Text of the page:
Verum, Felix, Scorch, and Orak were looking at a vibrant display of science projects. They had sneaked into a school in the human world to learn more about young humans’ ideas for an upcoming science fair. Scorch called out to everyone, “Get over here! There’s a baking soda volcano!”
Verum smiled, “A classic science fair project.”
“Haha, that’s right,” Felix couldn’t resist, “Did you guys know that volcanoes can explode underwater too?”
“That would be a breathtaking sight, but also scary. Has that happened somewhere recently,” Scorch asked.
“In January, a massive underwater volcano exploded in the southern Pacific Ocean, a little away from the main island of Tonga, a country. The volcano’s name is Hunga Tonga–Hunga Ha’apai,” Felix answered.
“That’s not news. Volcanoes do erupt under wa…,” Orak started to speak, but Felix interrupted, “That’s correct. The news is that in a recent survey, scientists and marine geologists found that at least 9.5 cubic kilometers of material that were thrown out at the time of the eruption have been displaced.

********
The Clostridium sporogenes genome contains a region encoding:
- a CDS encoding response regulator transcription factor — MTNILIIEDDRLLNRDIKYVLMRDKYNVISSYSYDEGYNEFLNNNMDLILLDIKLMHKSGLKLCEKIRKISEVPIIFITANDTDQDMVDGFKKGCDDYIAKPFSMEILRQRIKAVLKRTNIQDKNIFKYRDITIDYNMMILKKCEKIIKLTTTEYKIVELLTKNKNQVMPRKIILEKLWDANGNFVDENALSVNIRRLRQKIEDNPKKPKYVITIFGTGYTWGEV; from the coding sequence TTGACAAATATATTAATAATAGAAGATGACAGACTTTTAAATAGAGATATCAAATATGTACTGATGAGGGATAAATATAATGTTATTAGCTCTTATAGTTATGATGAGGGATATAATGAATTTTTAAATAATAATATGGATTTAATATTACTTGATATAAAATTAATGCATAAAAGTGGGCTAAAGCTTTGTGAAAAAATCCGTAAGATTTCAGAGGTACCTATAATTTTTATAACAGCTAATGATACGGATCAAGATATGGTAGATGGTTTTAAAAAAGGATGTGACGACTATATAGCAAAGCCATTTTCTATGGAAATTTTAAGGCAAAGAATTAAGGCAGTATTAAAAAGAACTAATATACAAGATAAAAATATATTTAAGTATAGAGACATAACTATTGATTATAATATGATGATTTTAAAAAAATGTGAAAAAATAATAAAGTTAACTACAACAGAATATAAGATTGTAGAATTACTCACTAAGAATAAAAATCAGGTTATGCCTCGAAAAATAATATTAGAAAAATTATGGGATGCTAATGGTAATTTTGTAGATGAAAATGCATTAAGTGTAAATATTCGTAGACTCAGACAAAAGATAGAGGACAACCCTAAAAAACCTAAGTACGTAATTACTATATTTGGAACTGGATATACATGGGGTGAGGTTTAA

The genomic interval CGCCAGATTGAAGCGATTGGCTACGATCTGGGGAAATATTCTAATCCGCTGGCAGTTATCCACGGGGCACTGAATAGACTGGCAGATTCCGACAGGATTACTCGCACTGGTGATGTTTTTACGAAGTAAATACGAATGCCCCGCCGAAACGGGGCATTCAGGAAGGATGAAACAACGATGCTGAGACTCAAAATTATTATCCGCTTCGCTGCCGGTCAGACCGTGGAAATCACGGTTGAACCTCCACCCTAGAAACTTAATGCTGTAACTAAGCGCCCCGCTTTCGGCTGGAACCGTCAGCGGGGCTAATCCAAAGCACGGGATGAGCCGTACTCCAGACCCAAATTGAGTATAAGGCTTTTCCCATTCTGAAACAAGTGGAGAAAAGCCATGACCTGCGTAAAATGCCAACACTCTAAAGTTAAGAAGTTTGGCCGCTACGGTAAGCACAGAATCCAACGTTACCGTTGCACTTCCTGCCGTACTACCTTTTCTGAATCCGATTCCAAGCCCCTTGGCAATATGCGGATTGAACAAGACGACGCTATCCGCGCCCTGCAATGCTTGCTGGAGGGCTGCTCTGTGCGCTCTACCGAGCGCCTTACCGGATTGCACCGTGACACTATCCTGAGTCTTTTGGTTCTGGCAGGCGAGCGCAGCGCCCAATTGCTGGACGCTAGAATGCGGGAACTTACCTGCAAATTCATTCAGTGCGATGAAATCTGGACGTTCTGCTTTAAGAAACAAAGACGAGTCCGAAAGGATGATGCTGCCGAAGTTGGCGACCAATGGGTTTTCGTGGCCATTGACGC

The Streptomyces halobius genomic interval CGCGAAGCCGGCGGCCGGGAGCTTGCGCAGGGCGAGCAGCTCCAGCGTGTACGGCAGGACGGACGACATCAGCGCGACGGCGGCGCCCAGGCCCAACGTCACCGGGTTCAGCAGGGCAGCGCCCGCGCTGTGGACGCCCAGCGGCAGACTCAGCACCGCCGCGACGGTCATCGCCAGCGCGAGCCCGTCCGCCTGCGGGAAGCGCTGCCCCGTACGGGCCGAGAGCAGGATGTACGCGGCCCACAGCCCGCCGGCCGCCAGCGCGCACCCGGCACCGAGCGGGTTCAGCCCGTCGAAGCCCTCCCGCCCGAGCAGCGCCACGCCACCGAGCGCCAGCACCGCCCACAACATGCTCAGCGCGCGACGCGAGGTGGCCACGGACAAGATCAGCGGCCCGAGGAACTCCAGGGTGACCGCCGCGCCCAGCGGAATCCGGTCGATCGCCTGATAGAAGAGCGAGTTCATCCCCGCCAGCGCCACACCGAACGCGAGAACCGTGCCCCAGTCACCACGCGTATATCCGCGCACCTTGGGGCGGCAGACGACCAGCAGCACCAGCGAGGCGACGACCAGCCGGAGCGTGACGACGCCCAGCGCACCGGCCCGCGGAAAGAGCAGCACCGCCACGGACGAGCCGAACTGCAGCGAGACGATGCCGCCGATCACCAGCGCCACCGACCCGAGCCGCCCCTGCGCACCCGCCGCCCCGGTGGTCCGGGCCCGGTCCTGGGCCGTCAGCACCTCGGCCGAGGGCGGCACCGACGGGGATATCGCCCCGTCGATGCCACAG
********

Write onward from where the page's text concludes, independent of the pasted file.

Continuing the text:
That is like displacing 4,000 Egyptian pyramids!”
Orak’s heart skipped a beat, “What else did the survey find?”
“It shows the seafloor has been reshaped by the violent debris that flew out to a great distance. The rock, ash, and water that were thrown out went up to a great height – almost reaching space. It is the highest recorded eruption in human history,” Felix said.
“I just hope such powerful natural events don’t harm human life a lot,” Scorch said.
“Fortunately, this volcano did not cause significant harm to human life. But it did hurt the sea bed around it, which was bad for underwater life,” Felix sighed.